Photo: John D. McHugh/AFP/Getty Images. Soldiers from the 1st Princess Patricia’s Canadian Light Infantry handcuff and search a suspected Taliban prisoner. Ottawa revealed that it stopped the transfer of Afghan detainees in November. Caption: National Post, Oct. 3, 2008
Like a mangy cat with diarrhea, the federal government is trying, so far unsucessfully, to cover up its role in the torture of prisoners taken by Canadian troops in Afghanistan. According to the Canadian Press:
The federal government wants the courts to block public hearings into the transfer of Afghan detainees.
At issue is whether Canadian soldiers were ordered to transfer prisoners to Afghan security, despite knowing the detainees would likely be tortured.
The government had promised full co-operation, but is now asking the Federal Court to outlaw the hearings.
Government lawyers say the independent Military Police Complaints Commission can only investigate individual cases of tortured prisoners.
They want a court order barring the agency from probing allegations that transferred prisoners were tortured and that Canadian officials knew it would happen.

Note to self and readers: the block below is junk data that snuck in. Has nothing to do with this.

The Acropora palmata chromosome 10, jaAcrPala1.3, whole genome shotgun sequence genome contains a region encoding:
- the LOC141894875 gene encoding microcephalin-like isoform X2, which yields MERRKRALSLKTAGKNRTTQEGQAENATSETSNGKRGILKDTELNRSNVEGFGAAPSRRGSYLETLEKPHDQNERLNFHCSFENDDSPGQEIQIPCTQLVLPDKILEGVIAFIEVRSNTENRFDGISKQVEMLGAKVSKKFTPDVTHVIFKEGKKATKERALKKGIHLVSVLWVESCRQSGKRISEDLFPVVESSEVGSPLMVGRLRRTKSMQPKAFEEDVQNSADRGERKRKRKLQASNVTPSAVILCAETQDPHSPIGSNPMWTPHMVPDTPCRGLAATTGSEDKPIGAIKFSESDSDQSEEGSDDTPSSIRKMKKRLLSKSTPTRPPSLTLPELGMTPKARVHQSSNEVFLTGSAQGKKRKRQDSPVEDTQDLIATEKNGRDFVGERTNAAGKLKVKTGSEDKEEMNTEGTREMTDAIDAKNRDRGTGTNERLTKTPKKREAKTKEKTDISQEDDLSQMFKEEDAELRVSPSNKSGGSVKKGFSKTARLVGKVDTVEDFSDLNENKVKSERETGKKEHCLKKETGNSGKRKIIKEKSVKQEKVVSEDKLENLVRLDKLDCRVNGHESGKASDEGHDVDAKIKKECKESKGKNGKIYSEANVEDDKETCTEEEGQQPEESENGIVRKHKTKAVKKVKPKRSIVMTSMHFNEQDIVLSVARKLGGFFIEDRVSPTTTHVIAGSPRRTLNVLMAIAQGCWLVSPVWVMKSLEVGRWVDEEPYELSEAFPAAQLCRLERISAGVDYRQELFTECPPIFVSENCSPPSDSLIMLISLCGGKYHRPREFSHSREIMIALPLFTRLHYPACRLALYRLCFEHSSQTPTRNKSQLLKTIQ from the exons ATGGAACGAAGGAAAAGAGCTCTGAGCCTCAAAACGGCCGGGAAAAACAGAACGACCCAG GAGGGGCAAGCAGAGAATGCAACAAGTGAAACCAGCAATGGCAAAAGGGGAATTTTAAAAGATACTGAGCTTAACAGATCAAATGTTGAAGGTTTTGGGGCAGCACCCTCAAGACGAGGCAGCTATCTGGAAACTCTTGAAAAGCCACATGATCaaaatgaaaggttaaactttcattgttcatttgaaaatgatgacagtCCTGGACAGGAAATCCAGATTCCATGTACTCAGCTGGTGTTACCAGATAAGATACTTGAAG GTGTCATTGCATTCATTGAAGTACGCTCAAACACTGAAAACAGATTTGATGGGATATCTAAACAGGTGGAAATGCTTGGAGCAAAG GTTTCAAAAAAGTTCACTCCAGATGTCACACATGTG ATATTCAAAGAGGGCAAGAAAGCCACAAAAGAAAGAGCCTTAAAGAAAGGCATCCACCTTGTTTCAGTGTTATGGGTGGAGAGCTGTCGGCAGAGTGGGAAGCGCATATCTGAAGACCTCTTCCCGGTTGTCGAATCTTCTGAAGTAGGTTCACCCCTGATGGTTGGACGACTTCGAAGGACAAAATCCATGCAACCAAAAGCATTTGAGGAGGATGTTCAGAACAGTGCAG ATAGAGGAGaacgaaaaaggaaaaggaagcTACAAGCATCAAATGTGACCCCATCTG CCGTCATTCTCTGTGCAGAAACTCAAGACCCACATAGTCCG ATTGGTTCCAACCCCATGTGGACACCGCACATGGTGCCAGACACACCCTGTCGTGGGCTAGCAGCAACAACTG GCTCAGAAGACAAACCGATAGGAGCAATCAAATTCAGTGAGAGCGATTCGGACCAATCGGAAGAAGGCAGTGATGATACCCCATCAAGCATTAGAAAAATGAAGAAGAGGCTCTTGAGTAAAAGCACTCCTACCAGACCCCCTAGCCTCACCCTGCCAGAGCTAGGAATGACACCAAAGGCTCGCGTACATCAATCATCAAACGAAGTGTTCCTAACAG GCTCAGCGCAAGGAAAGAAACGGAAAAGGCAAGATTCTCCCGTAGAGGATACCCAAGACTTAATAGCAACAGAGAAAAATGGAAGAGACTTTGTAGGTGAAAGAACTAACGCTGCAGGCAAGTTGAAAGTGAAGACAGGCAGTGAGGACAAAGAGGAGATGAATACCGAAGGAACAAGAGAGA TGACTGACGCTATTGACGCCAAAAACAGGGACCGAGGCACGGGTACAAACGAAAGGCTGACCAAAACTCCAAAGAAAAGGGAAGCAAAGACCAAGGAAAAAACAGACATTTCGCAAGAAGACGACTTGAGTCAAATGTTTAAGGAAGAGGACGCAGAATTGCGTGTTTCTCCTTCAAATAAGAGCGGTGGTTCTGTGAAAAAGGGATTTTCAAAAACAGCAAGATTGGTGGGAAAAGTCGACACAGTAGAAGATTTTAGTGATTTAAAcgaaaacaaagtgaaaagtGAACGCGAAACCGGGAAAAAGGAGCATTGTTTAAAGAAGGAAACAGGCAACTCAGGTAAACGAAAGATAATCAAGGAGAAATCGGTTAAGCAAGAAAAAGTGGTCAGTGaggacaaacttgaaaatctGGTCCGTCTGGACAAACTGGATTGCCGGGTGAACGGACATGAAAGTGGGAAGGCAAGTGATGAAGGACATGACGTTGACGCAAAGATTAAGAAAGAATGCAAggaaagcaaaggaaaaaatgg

Commission chairman Peter Tinsley ordered the public hearings last spring, saying it was the only way to ensure a full investigation of the allegations.
“It’s troubling and disappointing, but not at all surprising, that the government is again trying to obstruct the holding of a public hearing,” said Alex Neve, secretary-general of Amnesty International Canada told the Globe and Mail. “They are always looking for ways to avoid transparency and accountability.”
There have been several instances of Canadian soldiers refusing to turn over prisoners to Afghan security for fear they would be tortured.
But the federal government has refused to say how many prisoners it has turned over and whether it can account for all of them.